The central and state governments should pump in about Rs 50,000 crore ($7.5 billion) to transform half a million or one million hectares of fallow land into farmland and create the right atmosphere for private investment to rid the country of the ongoing agrarian crisis, says an eminent agricultural scientist.
“India is facing an agrarian crisis. There shouldn’t be any doubt in anybody’s mind that farmers have been protesting for any other agenda,” former Indian Council of Agriculture Research (ICAR) Director General Mangala Rai said.
And private investment is one of the solutions he sees to resolve the crisis.
“There is an urgent need of investment to create the necessary infrastructure for agriculture and to provide farmers the right price for their produce.
“Governments, both at the Centre and in the states, have to make investments and they have to create the right atmosphere to attract private investment,” he said, noting that, in the 1970s, India had 140 million hectares of arable land. In 2017, the total agriculture land has remained the same, despite a three-fold rise in population.
He said the central government should come up with a policy in the right perspective to make agriculture competitive.
“This is because those making investments will require a return on their investment. In the past, the government had tried to attract private investment in building storage capacity, but failed,” said Rai, a former president of the prestigious National Academy of Agricultural Sciences.
Known for his candid views on agriculture and the country’s farmers, Rai suggested a three-pronged approach to ensure inclusive development in a phased manner to raise farmers’ incomes and usher in fast agricultural growth.
“In India, we have 107 million hectares of degraded and barren land, which can’t be used for agriculture… Why shouldn’t the government invest or spend Rs 40,000 crore to Rs 50,000 crore to transform half a million or one million hectares of degraded land into the land suitable for farming? It will be a big asset for the country,” the 69-year-old maintained.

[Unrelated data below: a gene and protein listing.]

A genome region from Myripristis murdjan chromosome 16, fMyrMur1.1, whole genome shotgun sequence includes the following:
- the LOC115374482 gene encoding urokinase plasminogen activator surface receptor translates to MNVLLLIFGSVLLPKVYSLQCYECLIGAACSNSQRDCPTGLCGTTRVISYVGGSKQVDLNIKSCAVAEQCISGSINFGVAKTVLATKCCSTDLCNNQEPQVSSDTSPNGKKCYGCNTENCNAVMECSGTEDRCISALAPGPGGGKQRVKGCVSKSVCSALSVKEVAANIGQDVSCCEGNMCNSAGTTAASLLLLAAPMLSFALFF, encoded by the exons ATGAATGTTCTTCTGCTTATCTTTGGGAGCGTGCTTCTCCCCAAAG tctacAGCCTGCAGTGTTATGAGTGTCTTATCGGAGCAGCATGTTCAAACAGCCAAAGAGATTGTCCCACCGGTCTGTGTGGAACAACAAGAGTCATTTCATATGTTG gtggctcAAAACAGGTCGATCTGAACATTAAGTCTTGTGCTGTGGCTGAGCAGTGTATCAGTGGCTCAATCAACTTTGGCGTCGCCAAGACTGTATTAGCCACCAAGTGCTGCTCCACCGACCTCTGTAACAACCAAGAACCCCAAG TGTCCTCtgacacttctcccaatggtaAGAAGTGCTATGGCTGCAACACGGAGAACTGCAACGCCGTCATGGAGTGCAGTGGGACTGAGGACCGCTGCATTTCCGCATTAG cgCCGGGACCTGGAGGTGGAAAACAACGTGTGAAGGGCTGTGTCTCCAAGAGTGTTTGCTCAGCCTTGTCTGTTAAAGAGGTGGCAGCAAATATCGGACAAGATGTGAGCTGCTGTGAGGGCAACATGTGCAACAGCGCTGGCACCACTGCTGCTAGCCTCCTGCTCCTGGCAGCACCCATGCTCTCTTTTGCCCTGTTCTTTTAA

The second strategy should be allotment of degraded or barren land to the non-farming sector instead of providing it farmland.
He also called for a comprehensive policy to increase the irrigated land rather than adopting patchwork methods.
“Till now, despite huge funding on irrigation, it has failed to benefit farmers. During the last two plans, the net addition to irrigation was zero. Patchwork will not serve any purpose in the agricultural sector if the government is serious on high sustainable growth rate and to increase famers’ income,” Rai said.
Referring to angry peasants hitting the streets in states like Madhya Pradesh, Maharashtra, Rajasthan and Uttar Pradesh, Rai said with agriculture passing through a “crisis period” and that farmers “are not ready to sit silently”.
“After what happened in Madhya Pradesh during the farmers’ protests, it is clear they are not ready to sit silent and pray for fulfilment of their demands… The farmers’ anger lies in their expectations following the promises made to them.”
Six farmers died in clashes with the police and firing in June during the peasant protests at Mandsaur in Madhya Pradesh.
Rai said across the country, the health of the soil was fast deteriorating.
“There are nutritional imbalances and decreases in the availability of water for irrigation. Farmers have been finding it difficult to cultivate land with the cost of labour increasing. There is a lack of storage capacity.
“Three decades back, farmers used to produce 50 kg wheat by using 1 kg nitrogen, potash and phosphorus. Now farmers have been producing only 8 kg wheat by using 1 kg nitrogen, potash and phosphorus,” he added.
“What worries me is that there is no trace of price fixation. When farmers are producing more with their hard labour, they are not getting the right price for their produce. This is not a good sign for agriculture. In fact, agriculture has become unprofitable,” Rai contended.